Activity trackers are great for helping you to get motivated and stay motivated. Whether you use a
Jawbone Up Move,
Apple Watch or something else, you’ll have daily goals, such as a number of steps, miles or calories. See also:
Which Fitbit is Best.
As an avid
Fitbit user, I compete not only with myself, but also other friends who have Fitbit trackers.
Fitbit One review |
Fitbit Zip review |
Fitbit Flex 2 review |
Fitbit Alta review |
Fitbit Alta HR review |
Fitbit Charge 2 review |
Fitbit Blaze Review |
Fitbit Surge review
Top 10 tips to hit your step goal EVERY day
Here are my Top 10 tips for squeezing in those extra steps each day without any major changes to your routine. These work for any activity tracker, not just Fitbits. Also:
Fitbit vs Apple watch
1 – If you already walk to work, consider leaving five or 10 minutes earlier so you can extend your route and get closer to your daily step goal.
2 – Always take a lunch break and go for a walk or run. If it’s bad weather, maybe you can walk around your office or a local shopping centre instead. Use your lunch hour to get to know new areas, or just go shopping – but not for biscuits…
3 – When taking a toilet break, walk to the one that’s furthest away: preferably a few floors up or down if you can.
4 – Aim to get up from your desk at least once an hour – walk to the water cooler. Many activity trackers have alerts that remind you to complete a number of steps every hour (between 9am and 5pm); Fitbit suggest 250 steps each hour as a minimum. Set this alert and move when it tells you to.
5 – Instead of emailing a colleague go and see them in person. This is much better business practice anyway! … Unless they are in a different city or country, of course.
6 – Stairs are your friends. Use them instead of the lift or escalator. Trackers (such as the Charge 2 and Blaze) measure how many flights of stairs you climb each day (using a built-in altimeter), and count these towards your daily step goal. You can also set floors climbed as your Main Goal (via the device settings under Account in the Fitbit app) if you want to push yourself harder.
7 – Pace around when waiting for the kettle to boil or talking on the phone.
8 – When waiting for a train don’t stand still: walk slowly up and down the platform.
9 – Get competitive. Find friends with activity trackers (it’s easier if they use the same system) or compete against yourself. Try to beat your previous best figures, whether that’s steps, distance, calories or stairs climbed. Fitbit also now offers challenges you can set between friends. The leaderboard is a real motivator. Fitbit and Withings reward you with milestone awards and badges.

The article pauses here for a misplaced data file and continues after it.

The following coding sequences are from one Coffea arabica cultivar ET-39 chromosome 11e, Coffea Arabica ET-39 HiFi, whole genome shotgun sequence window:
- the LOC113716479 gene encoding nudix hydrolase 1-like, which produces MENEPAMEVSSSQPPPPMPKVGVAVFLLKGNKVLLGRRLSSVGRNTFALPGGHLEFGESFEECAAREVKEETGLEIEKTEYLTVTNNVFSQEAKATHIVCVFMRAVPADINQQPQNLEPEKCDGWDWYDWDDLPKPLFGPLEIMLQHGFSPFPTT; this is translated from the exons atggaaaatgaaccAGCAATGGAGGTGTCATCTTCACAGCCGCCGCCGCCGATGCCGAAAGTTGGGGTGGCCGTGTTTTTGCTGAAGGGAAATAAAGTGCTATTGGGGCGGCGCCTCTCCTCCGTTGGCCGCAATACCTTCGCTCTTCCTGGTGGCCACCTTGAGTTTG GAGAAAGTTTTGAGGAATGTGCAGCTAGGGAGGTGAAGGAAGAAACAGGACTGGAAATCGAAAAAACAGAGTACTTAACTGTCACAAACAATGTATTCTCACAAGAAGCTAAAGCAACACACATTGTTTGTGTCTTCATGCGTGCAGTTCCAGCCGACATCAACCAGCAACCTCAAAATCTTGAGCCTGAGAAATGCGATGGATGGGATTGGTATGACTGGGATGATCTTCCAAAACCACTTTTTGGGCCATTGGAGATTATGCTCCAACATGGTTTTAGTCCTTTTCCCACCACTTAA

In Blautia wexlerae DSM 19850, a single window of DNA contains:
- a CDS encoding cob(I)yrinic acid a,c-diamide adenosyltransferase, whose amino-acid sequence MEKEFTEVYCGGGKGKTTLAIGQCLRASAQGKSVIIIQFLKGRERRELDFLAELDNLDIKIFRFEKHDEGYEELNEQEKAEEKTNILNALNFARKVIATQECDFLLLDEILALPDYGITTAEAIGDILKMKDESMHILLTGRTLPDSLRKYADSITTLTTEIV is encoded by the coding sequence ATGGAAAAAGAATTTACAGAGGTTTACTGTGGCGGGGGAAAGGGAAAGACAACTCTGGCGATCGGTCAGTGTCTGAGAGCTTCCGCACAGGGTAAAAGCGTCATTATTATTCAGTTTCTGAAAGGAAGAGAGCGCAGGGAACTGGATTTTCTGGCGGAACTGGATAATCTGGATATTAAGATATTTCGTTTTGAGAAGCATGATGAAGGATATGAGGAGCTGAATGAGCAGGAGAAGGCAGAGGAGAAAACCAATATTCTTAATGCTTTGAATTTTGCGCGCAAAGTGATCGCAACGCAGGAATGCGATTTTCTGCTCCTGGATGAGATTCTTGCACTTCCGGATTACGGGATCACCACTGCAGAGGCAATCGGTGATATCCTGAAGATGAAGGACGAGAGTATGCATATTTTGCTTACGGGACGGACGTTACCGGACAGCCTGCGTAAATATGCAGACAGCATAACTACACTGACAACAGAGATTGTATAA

10 – Set tougher, but realistic, goals. Don’t stick with the same daily goals month in, month out. Try adding 10 percent more steps each week and see if you can still hit the targets.
Fitbit Smartwatch rumours
Activity tracker challenges
Fitbit has added challenges and adventures to its app, and this is by far and away the best motivator to smash your step goal over a day, working week or weekend: there’s nothing quite like a bit of friendly competition.
You can also compete against users of different activity trackers via the
Stridekick app (iOS and Android) from Matchup, which lets users of Fitbit, Withings, garmin, Misfit, Google Fit, and Jawbone compete against each other over different challenges.
And make more of your tracker by using it alongside other fitness apps. Here’s a list of
Fitbit-compatible apps such as MyFitnessPal, MapMyRun and RunKeeper.
More activity tracker tips and tricks… and a few cheats
Ok, if you’ve read this far, you’re probably looking for the tricks part of the article. Well, I’m not going to explain how to cheat in order to win, although there are various technically-not-cheating things you can do to boost those steps.
First, it’s well known that wrist-worn trackers record more ‘steps’ because you move your arms even when you’re not walking. Fitbits are no exception, and I’ve seen first hand that you can get around 15 percent more steps simply by switching to a wristband from a clip-on such as the One or Zip. Take up the guitar, and you’ll probably see your step count soar!
Here’s another ‘trick’: start doing workouts, either at the gym or at home. Not only is this seriously good for your health, but it will also mean you get more steps. Training can be addictive, so once you’re in the habit, it’s hard to stop.
When ironing switch the tracker band to your dominant hand’s wrist – then you can count boring duties like this as steps if you don’t mind cheating a little while doing your chores.
If you do wear a wrist-worn tracker, bear in mind you won’t be rewarded for lots of steps while pushing a trolley, pushchair or anything else that means you arm isn’t swinging as usual. And, for any kind of tracker, it’s worth noting that a huge cycle ride will likely be recorded as virtually no exercise at all – or at least not count as the all-valuable steps.
If your Fitbit’s battery has died, fear not. While it’s charging you can use the MobileTrack feature in the app to use your smartphone to count the steps as long as you have your phone on you during the day. If you already have a Fitbit account, log into the app and go to the Account screen. Choose the option for setting up a new device and follow the
Finally, don’t forget that you can add workouts, or other exercise after the fact in most apps. This means that if your battery ran flat, or your just plain forgot to wear your tracker, you should still be able to get the steps back. In the current Fitbit app, for example, go to the day on which you did the activity, tap on Track exercise, then the stopwatch icon in the top-right corner, then on the LOG tab. Now you can enter the details of a walk, run, jog/walk or bike ride. The steps will be estimated and added to your total for that day.